W3C home > Mailing lists > Public > w3c-wai-ig@w3.org > January to March 2002

flash and accessability

From: Christian Seus <cas@ichp.edu>
Date: Mon, 4 Mar 2002 15:10:11 -0500
Message-ID: <2D314489D2C0384CAAB913699BBA4DBB040E0F@comone.ichp.edu>
To: <w3c-wai-ig@w3.org>

Yes this is great.  I just signed up for this list today and this is what I get!  This is fantastic. 

We work with various non profits and try to get all of the web sites that we make accessible.  We have always wanted to use flash, but then we didn't want to cut off users with accessibility issues.  Now we will look into using flash with our new distance learning projects.

Was this developed by a company owned by Macromedia?  Or is this a private non profit group?

Are you going to be acquired by macromedia?  I hope you take this technology and run with it.  I know Macromedia has been in a do or die stage with accessibility and government contracts.

Has this new tool been tested on a broad base? 

I congratulate you on your hard work.


Christian Seus 
Technology Specialist
Division of Policy and Program Affairs
Institute for Child Health Policy
5700 SW 34th Street, Suite 323
Gainesville, FL 32608
E-mail: cas@ichp.edu 
Web: <www.ichp.edu>

-----Original Message-----
From: Aaron Smith [mailto:aaron@gwmicro.com] 
Sent: Monday, March 04, 2002 2:43 PM
To: RUST Randal; w3c-wai-ig@w3.org
Subject: RE: GW Micro Helps Make Macromedia Flash Content Accessible to P eople Who Are Blind

Yes, we have been working with Macromedia very closely, and it's been very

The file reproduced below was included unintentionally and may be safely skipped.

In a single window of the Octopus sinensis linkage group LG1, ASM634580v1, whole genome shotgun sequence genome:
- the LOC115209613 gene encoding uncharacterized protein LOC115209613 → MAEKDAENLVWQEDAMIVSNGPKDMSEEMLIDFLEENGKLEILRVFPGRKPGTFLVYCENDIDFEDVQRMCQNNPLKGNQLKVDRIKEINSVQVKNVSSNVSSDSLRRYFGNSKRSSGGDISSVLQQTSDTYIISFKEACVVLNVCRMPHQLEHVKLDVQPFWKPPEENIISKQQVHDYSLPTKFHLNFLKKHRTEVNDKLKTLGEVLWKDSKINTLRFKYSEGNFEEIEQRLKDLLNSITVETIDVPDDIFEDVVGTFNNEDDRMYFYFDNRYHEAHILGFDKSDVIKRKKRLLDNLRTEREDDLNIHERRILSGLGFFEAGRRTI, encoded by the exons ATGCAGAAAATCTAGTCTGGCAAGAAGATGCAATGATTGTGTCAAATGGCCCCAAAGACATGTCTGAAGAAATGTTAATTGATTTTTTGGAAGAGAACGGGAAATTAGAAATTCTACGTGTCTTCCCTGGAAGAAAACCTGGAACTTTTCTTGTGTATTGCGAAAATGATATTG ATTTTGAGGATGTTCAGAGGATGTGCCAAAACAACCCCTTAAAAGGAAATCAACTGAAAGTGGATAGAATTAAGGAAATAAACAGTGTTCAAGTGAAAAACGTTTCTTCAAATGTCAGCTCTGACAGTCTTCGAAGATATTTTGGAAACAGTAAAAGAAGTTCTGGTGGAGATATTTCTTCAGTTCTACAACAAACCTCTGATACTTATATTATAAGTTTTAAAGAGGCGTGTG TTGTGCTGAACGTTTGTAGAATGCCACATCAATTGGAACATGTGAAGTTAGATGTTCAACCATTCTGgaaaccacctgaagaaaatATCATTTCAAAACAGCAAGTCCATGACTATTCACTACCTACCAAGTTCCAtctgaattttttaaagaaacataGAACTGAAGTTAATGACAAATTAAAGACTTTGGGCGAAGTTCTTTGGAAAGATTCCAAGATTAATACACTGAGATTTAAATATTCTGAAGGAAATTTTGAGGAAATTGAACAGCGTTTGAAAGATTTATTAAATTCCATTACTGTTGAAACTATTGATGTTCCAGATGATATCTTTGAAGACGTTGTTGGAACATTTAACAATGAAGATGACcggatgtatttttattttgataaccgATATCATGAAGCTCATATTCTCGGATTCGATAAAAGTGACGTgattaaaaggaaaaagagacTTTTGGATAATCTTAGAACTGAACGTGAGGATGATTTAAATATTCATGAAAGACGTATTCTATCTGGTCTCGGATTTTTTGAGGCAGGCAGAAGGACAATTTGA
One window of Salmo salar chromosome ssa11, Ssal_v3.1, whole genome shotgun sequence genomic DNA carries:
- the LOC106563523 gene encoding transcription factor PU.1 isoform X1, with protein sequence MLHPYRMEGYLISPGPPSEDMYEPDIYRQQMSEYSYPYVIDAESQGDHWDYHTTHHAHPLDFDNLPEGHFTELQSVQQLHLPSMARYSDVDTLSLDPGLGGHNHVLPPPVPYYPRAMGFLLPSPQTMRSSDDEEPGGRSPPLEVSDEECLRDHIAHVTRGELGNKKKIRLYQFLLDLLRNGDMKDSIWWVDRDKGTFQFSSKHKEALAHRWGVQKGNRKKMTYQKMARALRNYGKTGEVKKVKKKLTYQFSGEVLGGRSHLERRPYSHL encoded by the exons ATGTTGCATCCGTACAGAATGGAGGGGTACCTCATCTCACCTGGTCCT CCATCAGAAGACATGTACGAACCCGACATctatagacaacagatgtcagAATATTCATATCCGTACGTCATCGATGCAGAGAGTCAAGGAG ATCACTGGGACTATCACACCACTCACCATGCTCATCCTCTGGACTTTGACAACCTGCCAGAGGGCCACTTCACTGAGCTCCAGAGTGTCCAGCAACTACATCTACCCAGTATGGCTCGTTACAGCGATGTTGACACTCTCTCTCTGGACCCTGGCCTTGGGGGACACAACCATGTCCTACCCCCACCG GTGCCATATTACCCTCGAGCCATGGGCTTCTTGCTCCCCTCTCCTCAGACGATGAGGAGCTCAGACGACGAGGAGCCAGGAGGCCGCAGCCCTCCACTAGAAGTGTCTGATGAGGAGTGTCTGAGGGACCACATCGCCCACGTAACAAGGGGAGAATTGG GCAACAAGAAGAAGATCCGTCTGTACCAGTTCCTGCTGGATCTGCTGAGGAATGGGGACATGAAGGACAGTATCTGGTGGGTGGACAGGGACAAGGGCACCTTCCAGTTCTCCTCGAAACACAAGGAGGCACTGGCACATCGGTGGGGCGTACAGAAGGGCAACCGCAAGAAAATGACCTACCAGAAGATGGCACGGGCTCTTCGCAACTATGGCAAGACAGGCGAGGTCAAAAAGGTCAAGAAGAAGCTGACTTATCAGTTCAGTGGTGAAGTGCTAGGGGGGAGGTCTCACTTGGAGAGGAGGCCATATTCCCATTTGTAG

exciting to be able to test the new Flash components. I can only tell you 
how Window-Eyes works with Flash (since it's the only screen reader that 
supports it to my knowledge). When a page loads with Flash content, 
Window-Eyes will announce that by saying "has Flash." Then the contents are 
read just like text. Macromedia is using MSAA to serve the textual contents 
of the movie/animation, so it is easily accessible to screen readers that 
support MSAA (like Window-Eyes). Interactive movies are easily traversable 
by pressing tab. Forms and the like are equally accessible.

The only drawback is that Flash animations are dynamic (hence the word 
animation), so the MSAA buffer may refresh numerous times in order to sync 
up with any changes that may be taking place. That might cause some 
confusion to new users who aren't experienced with Flash. Window-Eyes has a 
built-in hot key (ALT-SHIFT-M) to disable the auto-loading of Flash 
refreshes to keep this confusion to a minimum.

It is really incredible to see sites like foxsports.com that were once 
completely inaccessible to now be very accessible.

Just to toot our horn a little more, this is a huge stride in terms of 
accessible multi-media, and we're very excited to be on the forefront of 
this technology and to be working closely with Macromedia.

At 02:31 PM 3/4/2002 -0500, RUST Randal wrote:

>This is the first release of
> >>Macromedia Flash Player that communicates with screen
> >readers. People with
> >>visual disabilities can now share in the best experience on the web.
>Have you had a chance to see how Flash MX works?  I'm giving a presentation
>on accessibility to our local Macromedia User Group on March 20th, and am
>hoping do demo a little Flash MX for them.
>I know I'll be able to get it on the 15th, but any first-hand knowledge you
>could share would be fantastic.

Aaron Smith
GW Micro
Phone: 260/489-3671
Fax: 260/489-2608
WWW: http://www.gwmicro.com
FTP: ftp://ftp.gwmicro.com
Technical Support & Web Development
Received on Monday, 4 March 2002 15:10:13 UTC

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